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I am new to computer security. I was wondering what an experienced information security user would do when inspecting a file for potential download. Obviously, it would be very difficult to look through all of the files that download and all of the source code (the package is open-source). How does one know what to download and what not to download?

closed as too broad by Eric G, Xander, schroeder, M'vy, RoraΖ Feb 23 '15 at 12:02

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    You may want to try asking a more theoretical question like what to look for and hot to evaluate untrusted software. Asking for a specific website is like asking for a product recommendation and it may not be valid at some date in the future. – Eric G Feb 21 '15 at 19:56
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    I just think "who wants to live forever" and run it. – CodesInChaos Feb 21 '15 at 23:01
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Deep down you don't , from a security perspective i have more software running on my phone than I could effectively ever review in my lifetime. My desktop machine would be 100,000 worse than that.

so you have to trust where you get the software from, you can check to see if it has been tampered with. But that's still no guarantee ( for example a few years ago a tiny tiny change to debian caused a massive reduction in entropy of encrypted communications, to the point where data could be guessed , or proftpd ( maybe vsftpd I don't remember which ) had a malicious commit from a contributor that got missed allowing root level access when a user logged in with a hard coded username and password )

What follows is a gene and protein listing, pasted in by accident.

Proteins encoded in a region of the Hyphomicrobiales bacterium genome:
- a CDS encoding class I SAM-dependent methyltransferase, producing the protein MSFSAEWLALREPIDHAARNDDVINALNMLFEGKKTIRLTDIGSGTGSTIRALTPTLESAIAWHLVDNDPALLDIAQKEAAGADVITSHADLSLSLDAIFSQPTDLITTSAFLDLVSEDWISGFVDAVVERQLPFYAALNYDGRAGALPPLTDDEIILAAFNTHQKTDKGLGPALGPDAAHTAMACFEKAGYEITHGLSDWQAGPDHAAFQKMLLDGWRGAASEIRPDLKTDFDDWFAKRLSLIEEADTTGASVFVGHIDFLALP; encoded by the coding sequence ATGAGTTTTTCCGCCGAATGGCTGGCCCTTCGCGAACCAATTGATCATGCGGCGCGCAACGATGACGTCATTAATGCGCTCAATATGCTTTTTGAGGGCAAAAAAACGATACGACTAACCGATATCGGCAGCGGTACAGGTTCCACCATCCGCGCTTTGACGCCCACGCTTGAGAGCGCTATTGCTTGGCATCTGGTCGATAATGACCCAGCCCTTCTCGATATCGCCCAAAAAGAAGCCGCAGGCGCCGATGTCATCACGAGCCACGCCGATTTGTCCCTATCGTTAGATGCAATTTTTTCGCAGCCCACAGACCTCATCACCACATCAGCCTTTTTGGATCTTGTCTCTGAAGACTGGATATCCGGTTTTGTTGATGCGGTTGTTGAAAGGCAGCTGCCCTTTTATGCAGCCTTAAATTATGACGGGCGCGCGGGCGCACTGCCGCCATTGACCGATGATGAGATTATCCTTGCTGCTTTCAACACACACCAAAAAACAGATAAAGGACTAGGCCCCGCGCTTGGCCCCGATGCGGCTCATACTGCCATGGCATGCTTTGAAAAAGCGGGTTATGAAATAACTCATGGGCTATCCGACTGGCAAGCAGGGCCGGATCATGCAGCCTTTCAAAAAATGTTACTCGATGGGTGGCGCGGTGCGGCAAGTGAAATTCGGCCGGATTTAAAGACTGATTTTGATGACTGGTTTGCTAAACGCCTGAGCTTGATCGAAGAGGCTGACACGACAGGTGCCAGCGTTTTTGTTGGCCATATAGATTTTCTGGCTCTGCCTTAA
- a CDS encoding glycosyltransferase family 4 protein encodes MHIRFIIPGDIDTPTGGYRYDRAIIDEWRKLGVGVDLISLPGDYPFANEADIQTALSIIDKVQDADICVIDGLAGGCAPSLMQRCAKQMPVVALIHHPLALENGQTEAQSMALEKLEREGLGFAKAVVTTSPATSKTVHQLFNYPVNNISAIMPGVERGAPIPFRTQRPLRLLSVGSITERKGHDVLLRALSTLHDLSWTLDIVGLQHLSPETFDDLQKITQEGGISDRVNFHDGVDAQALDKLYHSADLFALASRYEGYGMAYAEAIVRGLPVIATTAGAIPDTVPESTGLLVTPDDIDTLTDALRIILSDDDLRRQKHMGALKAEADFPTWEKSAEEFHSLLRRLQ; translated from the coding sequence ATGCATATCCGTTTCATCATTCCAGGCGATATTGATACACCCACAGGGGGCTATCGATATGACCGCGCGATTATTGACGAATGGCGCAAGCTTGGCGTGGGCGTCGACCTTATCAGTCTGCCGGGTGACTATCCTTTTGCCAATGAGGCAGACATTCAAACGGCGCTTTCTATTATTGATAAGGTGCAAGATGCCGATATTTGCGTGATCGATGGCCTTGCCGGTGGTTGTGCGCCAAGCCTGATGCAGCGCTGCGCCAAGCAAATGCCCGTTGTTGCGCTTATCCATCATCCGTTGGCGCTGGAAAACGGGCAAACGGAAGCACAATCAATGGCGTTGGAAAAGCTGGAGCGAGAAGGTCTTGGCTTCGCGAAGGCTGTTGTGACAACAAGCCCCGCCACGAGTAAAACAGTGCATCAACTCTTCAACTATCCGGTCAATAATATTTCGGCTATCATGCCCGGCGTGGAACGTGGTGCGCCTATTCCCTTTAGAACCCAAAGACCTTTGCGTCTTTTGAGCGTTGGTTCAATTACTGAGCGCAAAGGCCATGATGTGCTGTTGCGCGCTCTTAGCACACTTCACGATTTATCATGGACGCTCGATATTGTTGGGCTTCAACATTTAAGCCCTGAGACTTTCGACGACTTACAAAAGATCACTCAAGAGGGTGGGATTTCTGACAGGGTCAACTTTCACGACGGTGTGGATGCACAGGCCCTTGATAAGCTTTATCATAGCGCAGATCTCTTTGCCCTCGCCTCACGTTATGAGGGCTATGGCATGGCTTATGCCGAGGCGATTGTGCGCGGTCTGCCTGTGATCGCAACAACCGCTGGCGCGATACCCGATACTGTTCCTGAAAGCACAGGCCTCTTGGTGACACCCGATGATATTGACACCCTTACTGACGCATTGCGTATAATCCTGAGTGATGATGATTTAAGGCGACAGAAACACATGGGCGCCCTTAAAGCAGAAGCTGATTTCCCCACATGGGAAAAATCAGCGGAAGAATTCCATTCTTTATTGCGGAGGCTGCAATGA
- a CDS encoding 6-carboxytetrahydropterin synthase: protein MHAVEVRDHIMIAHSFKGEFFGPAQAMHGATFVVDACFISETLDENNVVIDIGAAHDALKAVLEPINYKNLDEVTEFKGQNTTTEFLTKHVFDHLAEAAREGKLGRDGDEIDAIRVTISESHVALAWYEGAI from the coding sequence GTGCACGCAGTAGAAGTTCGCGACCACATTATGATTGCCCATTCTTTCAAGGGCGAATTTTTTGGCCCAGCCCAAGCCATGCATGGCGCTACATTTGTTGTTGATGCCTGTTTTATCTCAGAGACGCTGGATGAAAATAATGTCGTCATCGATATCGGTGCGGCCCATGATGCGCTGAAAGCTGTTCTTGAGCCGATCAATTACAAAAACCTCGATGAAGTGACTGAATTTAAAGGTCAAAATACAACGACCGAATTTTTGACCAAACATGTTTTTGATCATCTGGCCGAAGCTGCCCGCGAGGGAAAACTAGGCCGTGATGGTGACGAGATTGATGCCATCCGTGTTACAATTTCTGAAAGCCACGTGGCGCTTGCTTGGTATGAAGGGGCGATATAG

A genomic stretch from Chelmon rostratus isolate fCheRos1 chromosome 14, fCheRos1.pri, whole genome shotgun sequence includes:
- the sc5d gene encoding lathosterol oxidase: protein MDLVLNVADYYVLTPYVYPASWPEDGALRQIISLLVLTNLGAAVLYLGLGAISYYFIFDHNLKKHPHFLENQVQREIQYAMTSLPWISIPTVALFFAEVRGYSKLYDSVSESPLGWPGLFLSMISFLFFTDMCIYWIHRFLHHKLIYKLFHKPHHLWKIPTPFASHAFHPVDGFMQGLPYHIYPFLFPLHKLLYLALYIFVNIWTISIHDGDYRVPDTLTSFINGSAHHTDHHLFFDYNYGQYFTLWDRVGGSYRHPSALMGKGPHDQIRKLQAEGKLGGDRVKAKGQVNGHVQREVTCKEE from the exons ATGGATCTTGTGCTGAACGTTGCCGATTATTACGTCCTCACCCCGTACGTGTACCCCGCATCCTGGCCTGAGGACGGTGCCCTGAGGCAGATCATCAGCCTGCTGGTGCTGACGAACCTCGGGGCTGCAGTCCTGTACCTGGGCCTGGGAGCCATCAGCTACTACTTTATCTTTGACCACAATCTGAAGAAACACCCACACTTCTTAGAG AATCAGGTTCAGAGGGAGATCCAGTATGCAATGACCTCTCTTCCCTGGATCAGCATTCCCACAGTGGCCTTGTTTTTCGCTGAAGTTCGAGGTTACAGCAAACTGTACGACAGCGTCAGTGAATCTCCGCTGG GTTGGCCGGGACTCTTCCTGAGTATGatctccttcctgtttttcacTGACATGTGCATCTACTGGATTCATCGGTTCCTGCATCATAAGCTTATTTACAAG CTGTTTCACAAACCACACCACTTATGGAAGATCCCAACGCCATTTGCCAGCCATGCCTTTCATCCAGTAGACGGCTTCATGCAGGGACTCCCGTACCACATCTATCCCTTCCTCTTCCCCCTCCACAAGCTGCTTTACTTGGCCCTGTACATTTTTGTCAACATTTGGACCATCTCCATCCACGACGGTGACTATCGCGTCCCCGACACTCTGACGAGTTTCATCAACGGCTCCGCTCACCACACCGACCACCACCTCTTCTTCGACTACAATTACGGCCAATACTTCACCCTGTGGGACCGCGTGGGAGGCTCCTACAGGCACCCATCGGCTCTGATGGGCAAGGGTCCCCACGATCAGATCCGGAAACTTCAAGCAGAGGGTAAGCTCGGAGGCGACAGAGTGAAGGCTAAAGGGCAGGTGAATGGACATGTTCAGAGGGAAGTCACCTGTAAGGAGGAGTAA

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When you are downloading software from some site on the Internet, you have to see on what criteria, if any, you can establish trust and then determine if the basis for establishing trust is valid.

First, consider if you trust the developer. Is the developer some anonymous person, or is it a company or person with a real name, real contact information, etc. It's less likely that someone is going to purposely create malicious software if they are leaving a trail back to him/herself; of course the website could be stealing someone's identity. Does the author have a reputation, provide sources, publish release notes, ever provide updates, admit when security issues were found in the past?

Next, you can look at the source of the download. Is it from the author/publisher's website, or is it a third party website (like download.com) a torrent, etc. A third party may modify the program or package it with spyware or other junk. Is the website secure, are there reasonable assurances of that the file has integrity relative to what the author compiled and/or uploaded?